YouGov has a survey out about American’s attitudes to Israel and Jews. There are some items of interest. I beg those who cannot bear any criticism of this country to stick with this.
Accepting, of course, this is a not a push-poll, designed by intent or incompetence to provide pleasing answering to its masters. It’s growing harder to trust any official source these days. As partial and inconclusive evidence of that, in a list of left wing people, Bernie Sanders had the highest favorability numbers. On the other hand, given the company he’s in, he could easily be top man.
But, skipping over that, we come to the main results.
But in 2016, most Jewish voters did not support [Trump; 71% against by this source]. Many more identify as Democrats than Republicans. The partisan views of Israel are different: Democrats (24%) are far less likely than Republicans to say Israel is an ally (59%) of the United States. But among Republicans, religion matters. Republican born-again Christians are even more likely to see Israel as an ally (67%) of the United States.
YouGov posed a false dichotomy, asking only if Israel is an ally or enemy. Why not both, or neither? In any case, born-agains top the list of love, which is no surprise.
The meat is in the survey’s “top lines” (pdf).
A curious question starts the results: “The Holocaust is a myth”. Only 71% “strongly disagree” with that, meaning there is at least some room for doubt in the other 29%. Just 3% strongly agree, and 4% more tend to; 13% are neutral, and 10% tend to disagree. It makes sense, given the interpretation difficulties, to report negatively, i.e. by how many strongly disagree. By difficulties I mean, some will agree the Holocaust happened, but claim many fewer than six million were killed, for example. It’s not entirely clear how these folks would answer the question, but see the next question.
Only 60% strongly disagree that “The Holocaust has been exaggerated”. Exaggerated is a tough word, for it can mean anything from a numerical sense to “used too often as a metaphor”. The latter may be what many had in mind, for 38% strongly disagreed to “Jews exploit Holocaust victimhood for their own purposes”. It went down to 33% swapping in Israel for Jews. Many people do recognize politics when they see it.
An interesting question is “Jews have too much power in America”. Some 6% strongly agree, with another 9% tending to agree; 33% “neither agree nor disagree”, 20% “tend to disagree” and only 32% strongly disagreeing.
Also applicable is “An American Jew is just as American as any other American person”. Only 55% strongly agree, with most of the rest coming somewhere in the middle. The faint wind of dual loyalty?
Now the survey’s existence itself takes a side in the next two questions: “The interests of Jews in America are very different from the interests of the rest of the population” (23% strongly disagree) and “Israel has too much control over global affairs” (21%).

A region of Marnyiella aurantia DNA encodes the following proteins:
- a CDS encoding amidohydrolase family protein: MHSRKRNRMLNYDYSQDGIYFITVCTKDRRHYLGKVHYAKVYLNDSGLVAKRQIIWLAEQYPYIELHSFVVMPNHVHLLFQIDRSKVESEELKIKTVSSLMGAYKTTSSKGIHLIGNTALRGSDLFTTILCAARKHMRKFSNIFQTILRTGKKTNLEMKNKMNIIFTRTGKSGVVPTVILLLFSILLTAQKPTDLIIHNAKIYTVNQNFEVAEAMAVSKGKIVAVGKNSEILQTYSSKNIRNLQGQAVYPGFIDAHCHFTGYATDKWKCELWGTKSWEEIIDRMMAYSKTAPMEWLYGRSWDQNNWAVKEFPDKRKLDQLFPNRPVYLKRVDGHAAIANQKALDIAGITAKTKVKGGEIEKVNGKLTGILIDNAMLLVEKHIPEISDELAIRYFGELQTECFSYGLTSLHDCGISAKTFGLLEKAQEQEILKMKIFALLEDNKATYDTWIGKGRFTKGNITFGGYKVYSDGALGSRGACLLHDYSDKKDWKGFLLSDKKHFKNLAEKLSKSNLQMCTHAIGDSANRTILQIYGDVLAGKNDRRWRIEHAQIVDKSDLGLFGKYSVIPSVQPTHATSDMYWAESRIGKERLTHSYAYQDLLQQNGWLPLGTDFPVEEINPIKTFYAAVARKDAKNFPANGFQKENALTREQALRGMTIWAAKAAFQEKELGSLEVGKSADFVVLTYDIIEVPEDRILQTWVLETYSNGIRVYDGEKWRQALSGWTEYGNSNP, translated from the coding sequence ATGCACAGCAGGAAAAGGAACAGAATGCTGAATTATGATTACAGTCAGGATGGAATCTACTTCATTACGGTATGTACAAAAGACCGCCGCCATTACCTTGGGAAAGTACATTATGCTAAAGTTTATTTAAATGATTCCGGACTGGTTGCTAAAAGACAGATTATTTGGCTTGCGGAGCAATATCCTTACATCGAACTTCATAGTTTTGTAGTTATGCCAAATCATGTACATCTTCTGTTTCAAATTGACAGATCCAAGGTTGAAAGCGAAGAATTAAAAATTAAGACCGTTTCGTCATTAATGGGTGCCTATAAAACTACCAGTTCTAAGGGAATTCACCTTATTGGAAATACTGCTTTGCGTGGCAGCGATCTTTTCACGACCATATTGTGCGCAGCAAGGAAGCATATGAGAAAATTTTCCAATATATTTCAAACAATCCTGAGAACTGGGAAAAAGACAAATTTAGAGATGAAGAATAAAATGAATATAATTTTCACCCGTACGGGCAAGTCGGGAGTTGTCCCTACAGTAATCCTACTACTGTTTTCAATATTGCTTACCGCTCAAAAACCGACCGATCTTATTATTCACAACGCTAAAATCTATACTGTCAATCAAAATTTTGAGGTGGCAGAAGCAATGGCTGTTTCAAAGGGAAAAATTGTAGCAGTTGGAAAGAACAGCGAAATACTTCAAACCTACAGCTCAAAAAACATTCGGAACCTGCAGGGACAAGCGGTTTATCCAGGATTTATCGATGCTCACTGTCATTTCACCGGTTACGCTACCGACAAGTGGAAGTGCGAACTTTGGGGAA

The reason the survey takes a side is there is no similar survey that asks, for instance, “Zambia has too much control over global affairs” or “India has too much control”. Swap in any other country you like, and except for USA and maybe China, or Russia to some on the left, the question wouldn’t make any sense. Say “England has too much control over global affairs” out loud to prove this to yourself.
Thus it is clear Israel has, given its size, at least outsized influence, or at least special importance. The survey numbers are relative to that.
The next most relevant Israel questions: “Israel is the cause of all the troubles in the Middle East” (32% strongly disagree), “Israel is an apartheid state” (18%), “Israel is deliberately trying to wipe out the Palestinian population” (21%), and “Israel is the only real democracy in the Middle East” (7%).
Given apartheid means apartness, then by definition Israel is an apartheid state. Its own laws designate it as a “supremacist” state for Jews. This can hardly be controversial, except that what an apartheid state is is never defined in the survey, and it’s clear some would have taken the word in its worst sense.
As a definitive source for that contention, here is the Times of Israel: “Israel’s Rabbinical Courts Begin to Recognize DNA Tests, Potentially Opening Gateway to Proving Jewishness“. “‘Scientists are reluctant to deal with this since it’s reminiscent of what Nazis did,’ says researcher whose work paved path for use of DNA testing as proof of Jewish heritage.”
Not coincidentally, on the same day this survey was released, this headline also appeared in the Times of Israel, “Netanyahu says he will extend ‘Jewish sovereignty’ to all West Bank settlements.” Whether that counts as trying to “wipe out the Palestinian population” is, again, variable.
It’s also unclear what a “real democracy” is meant to be. There are none anywhere in the strictest sense. The survey writers must have thought that being in this club makes a nation worthy, regardless of the behavior of that country. “The entire population voted to grab some living room? Well, it is a real democracy; therefore, this is fine.”
There were also questions about “anti-Semitism”, the most interesting of which is “How serious a problem is anti-semitism in the United States?” Over half 58%, said “Somewhat serious” or “Very serious”.
There’s no escaping definitions here, either. Meaning there’s no way to tell what the term meant to survey takers. Just as a for instance. There is a growing segment which believes that being against Israel or opposing Israel is “anti-Semitic”, it being tacitly accepted that Israel is a Jewish state. Judea Pearl, a colleague, uses the word “Zionophobia”, which medicalizes opposition.
That’s a neat trick, because if one wants to avoid this scurrilous label, one has to agree with whatever Israel does. I don’t know any other nation that gets so wide a latitude.
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